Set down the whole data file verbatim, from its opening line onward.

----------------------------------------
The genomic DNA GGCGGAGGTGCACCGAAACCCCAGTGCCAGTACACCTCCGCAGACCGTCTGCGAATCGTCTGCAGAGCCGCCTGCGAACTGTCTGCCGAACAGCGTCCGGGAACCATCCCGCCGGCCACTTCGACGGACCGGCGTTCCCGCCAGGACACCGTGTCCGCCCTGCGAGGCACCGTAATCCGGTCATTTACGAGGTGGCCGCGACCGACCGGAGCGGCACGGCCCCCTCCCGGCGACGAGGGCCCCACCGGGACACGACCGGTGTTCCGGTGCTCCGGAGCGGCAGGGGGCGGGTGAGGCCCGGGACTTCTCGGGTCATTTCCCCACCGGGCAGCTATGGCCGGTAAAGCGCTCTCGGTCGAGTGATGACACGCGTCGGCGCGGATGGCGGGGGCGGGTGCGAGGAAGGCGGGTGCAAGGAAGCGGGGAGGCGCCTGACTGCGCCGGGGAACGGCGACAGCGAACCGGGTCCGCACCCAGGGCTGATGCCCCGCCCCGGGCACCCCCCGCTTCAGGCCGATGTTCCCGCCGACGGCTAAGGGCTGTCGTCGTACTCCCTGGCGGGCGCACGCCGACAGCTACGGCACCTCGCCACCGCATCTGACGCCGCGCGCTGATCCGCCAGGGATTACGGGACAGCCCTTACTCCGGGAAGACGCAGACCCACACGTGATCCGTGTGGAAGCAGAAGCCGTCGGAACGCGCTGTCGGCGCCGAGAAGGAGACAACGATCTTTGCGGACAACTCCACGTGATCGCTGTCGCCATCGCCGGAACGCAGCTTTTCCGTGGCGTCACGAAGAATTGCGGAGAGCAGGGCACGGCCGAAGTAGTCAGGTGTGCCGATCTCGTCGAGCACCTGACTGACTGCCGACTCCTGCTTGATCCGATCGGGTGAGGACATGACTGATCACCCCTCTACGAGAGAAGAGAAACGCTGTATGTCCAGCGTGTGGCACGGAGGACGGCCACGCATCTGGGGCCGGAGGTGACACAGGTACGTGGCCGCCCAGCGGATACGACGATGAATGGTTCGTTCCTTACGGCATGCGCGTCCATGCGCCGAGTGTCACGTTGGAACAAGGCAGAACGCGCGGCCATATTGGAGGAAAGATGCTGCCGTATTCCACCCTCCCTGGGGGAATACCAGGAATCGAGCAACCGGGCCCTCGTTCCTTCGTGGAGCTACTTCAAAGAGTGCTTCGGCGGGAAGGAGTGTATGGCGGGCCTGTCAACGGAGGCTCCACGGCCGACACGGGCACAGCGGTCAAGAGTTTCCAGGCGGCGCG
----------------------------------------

The genomic DNA GGCGGAGGTGCACCGAAACCCCAGTGCCAGTACACCTCCGCAGACCGTCTGCGAATCGTCTGCAGAGCCGCCTGCGAACTGTCTGCCGAACAGCGTCCGGGAACCATCCCGCCGGCCACTTCGACGGACCGGCGTTCCCGCCAGGACACCGTGTCCGCCCTGCGAGGCACCGTAATCCGGTCATTTACGAGGTGGCCGCGACCGACCGGAGCGGCACGGCCCCCTCCCGGCGACGAGGGCCCCACCGGGACACGACCGGTGTTCCGGTGCTCCGGAGCGGCAGGGGGCGGGTGAGGCCCGGGACTTCTCGGGTCATTTCCCCACCGGGCAGCTATGGCCGGTAAAGCGCTCTCGGTCGAGTGATGACACGCGTCGGCGCGGATGGCGGGGGCGGGTGCGAGGAAGGCGGGTGCAAGGAAGCGGGGAGGCGCCTGACTGCGCCGGGGAACGGCGACAGCGAACCGGGTCCGCACCCAGGGCTGATGCCCCGCCCCGGGCACCCCCCGCTTCAGGCCGATGTTCCCGCCGACGGCTAAGGGCTGTCGTCGTACTCCCTGGCGGGCGCACGCCGACAGCTACGGCACCTCGCCACCGCATCTGACGCCGCGCGCTGATCCGCCAGGGATTACGGGACAGCCCTTACTCCGGGAAGACGCAGACCCACACGTGATCCGTGTGGAAGCAGAAGCCGTCGGAACGCGCTGTCGGCGCCGAGAAGGAGACAACGATCTTTGCGGACAACTCCACGTGATCGCTGTCGCCATCGCCGGAACGCAGCTTTTCCGTGGCGTCACGAAGAATTGCGGAGAGCAGGGCACGGCCGAAGTAGTCAGGTGTGCCGATCTCGTCGAGCACCTGACTGACTGCCGACTCCTGCTTGATCCGATCGGGTGAGGACATGACTGATCACCCCTCTACGAGAGAAGAGAAACGCTGTATGTCCAGCGTGTGGCACGGAGGACGGCCACGCATCTGGGGCCGGAGGTGACACAGGTACGTGGCCGCCCAGCGGATACGACGATGAATGGTTCGTTCCTTACGGCATGCGCGTCCATGCGCCGAGTGTCACGTTGGAACAAGGCAGAACGCGCGGCCATATTGGAGGAAAGATGCTGCCGTATTCCACCCTCCCTGGGGGAATACCAGGAATCGAGCAACCGGGCCCTCGTTCCTTCGTGGAGCTACTTCAAAGAGTGCTTCGGCGGGAAGGAGTGTATGGCGGGCCTGTCAACGGAGGCTCCACGGCCGACACGGGCACAGCGGTCAAGAGTTTCCAGGCGGCGCG